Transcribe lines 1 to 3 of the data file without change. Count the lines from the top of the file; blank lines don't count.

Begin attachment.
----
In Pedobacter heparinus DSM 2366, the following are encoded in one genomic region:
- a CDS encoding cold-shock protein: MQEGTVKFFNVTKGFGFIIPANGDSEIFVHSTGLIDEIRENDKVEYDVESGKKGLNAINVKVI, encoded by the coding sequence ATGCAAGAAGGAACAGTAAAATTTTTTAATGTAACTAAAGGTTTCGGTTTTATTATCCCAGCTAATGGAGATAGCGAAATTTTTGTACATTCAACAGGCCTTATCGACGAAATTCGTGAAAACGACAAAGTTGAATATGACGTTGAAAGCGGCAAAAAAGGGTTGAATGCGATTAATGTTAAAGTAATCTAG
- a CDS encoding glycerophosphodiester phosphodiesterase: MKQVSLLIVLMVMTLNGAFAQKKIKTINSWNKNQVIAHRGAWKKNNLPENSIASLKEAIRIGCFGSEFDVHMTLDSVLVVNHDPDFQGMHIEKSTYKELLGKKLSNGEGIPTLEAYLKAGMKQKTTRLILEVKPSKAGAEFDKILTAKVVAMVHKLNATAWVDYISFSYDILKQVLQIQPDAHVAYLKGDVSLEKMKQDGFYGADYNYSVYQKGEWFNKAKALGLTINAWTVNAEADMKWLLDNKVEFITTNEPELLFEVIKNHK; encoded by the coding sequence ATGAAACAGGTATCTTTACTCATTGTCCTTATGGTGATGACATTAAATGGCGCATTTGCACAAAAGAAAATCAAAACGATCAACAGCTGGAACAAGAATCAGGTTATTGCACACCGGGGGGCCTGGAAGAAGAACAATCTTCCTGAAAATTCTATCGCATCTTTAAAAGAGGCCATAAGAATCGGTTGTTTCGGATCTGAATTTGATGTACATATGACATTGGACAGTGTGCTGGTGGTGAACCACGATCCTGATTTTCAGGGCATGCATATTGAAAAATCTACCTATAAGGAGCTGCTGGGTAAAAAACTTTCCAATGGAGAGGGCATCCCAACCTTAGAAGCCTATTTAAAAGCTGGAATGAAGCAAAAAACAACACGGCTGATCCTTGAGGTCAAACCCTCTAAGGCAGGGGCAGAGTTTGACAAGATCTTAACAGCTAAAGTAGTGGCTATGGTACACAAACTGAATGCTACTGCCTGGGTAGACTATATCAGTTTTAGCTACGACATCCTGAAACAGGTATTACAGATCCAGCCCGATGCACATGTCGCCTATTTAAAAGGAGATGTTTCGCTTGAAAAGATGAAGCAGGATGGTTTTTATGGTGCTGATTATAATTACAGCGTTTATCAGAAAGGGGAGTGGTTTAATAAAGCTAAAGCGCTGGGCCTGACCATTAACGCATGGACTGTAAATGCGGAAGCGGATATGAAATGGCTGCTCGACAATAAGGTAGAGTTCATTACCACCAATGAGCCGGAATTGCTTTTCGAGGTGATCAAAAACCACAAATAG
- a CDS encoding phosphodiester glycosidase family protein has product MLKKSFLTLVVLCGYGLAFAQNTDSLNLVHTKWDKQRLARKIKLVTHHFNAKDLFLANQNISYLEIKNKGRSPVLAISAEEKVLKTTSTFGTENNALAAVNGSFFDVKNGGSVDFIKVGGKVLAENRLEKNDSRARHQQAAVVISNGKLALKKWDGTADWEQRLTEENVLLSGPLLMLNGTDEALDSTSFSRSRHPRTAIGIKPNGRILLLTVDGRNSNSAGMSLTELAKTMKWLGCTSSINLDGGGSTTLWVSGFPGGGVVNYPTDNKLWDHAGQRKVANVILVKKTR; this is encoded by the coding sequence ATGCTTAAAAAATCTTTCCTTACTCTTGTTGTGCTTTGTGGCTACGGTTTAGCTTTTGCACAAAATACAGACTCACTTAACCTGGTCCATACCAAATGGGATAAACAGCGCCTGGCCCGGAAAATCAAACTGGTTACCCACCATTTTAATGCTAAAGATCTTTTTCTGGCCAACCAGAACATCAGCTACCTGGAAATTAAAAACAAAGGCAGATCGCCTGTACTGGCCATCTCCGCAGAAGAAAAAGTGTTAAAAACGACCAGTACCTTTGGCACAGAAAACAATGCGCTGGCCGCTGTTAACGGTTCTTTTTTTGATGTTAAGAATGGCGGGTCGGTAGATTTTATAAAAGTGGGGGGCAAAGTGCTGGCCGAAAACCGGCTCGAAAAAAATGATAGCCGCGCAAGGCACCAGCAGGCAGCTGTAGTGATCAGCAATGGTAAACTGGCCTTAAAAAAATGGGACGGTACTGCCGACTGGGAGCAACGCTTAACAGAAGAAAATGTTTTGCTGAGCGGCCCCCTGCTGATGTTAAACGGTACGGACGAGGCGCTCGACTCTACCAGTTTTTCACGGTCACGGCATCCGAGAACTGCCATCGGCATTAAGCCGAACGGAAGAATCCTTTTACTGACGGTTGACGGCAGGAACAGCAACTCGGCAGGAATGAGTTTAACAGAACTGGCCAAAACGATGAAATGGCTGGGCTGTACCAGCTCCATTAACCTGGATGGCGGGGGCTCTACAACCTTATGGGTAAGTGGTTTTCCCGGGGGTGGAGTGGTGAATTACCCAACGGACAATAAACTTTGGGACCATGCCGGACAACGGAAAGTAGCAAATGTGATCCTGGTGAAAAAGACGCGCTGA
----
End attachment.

In Pedobacter heparinus DSM 2366, the following are encoded in one genomic region:
- a CDS encoding cold-shock protein: MQEGTVKFFNVTKGFGFIIPANGDSEIFVHSTGLIDEIRENDKVEYDVESGKKGLNAINVKVI, encoded by the coding sequence ATGCAAGAAGGAACAGTAAAATTTTTTAATGTAACTAAAGGTTTCGGTTTTATTATCCCAGCTAATGGAGATAGCGAAATTTTTGTACATTCAACAGGCCTTATCGACGAAATTCGTGAAAACGACAAAGTTGAATATGACGTTGAAAGCGGCAAAAAAGGGTTGAATGCGATTAATGTTAAAGTAATCTAG
- a CDS encoding glycerophosphodiester phosphodiesterase: MKQVSLLIVLMVMTLNGAFAQKKIKTINSWNKNQVIAHRGAWKKNNLPENSIASLKEAIRIGCFGSEFDVHMTLDSVLVVNHDPDFQGMHIEKSTYKELLGKKLSNGEGIPTLEAYLKAGMKQKTTRLILEVKPSKAGAEFDKILTAKVVAMVHKLNATAWVDYISFSYDILKQVLQIQPDAHVAYLKGDVSLEKMKQDGFYGADYNYSVYQKGEWFNKAKALGLTINAWTVNAEADMKWLLDNKVEFITTNEPELLFEVIKNHK; encoded by the coding sequence ATGAAACAGGTATCTTTACTCATTGTCCTTATGGTGATGACATTAAATGGCGCATTTGCACAAAAGAAAATCAAAACGATCAACAGCTGGAACAAGAATCAGGTTATTGCACACCGGGGGGCCTGGAAGAAGAACAATCTTCCTGAAAATTCTATCGCATCTTTAAAAGAGGCCATAAGAATCGGTTGTTTCGGATCTGAATTTGATGTACATATGACATTGGACAGTGTGCTGGTGGTGAACCACGATCCTGATTTTCAGGGCATGCATATTGAAAAATCTACCTATAAGGAGCTGCTGGGTAAAAAACTTTCCAATGGAGAGGGCATCCCAACCTTAGAAGCCTATTTAAAAGCTGGAATGAAGCAAAAAACAACACGGCTGATCCTTGAGGTCAAACCCTCTAAGGCAGGGGCAGAGTTTGACAAGATCTTAACAGCTAAAGTAGTGGCTATGGTACACAAACTGAATGCTACTGCCTGGGTAGACTATATCAGTTTTAGCTACGACATCCTGAAACAGGTATTACAGATCCAGCCCGATGCACATGTCGCCTATTTAAAAGGAGATGTTTCGCTTGAAAAGATGAAGCAGGATGGTTTTTATGGTGCTGATTATAATTACAGCGTTTATCAGAAAGGGGAGTGGTTTAATAAAGCTAAAGCGCTGGGCCTGACCATTAACGCATGGACTGTAAATGCGGAAGCGGATATGAAATGGCTGCTCGACAATAAGGTAGAGTTCATTACCACCAATGAGCCGGAATTGCTTTTCGAGGTGATCAAAAACCACAAATAG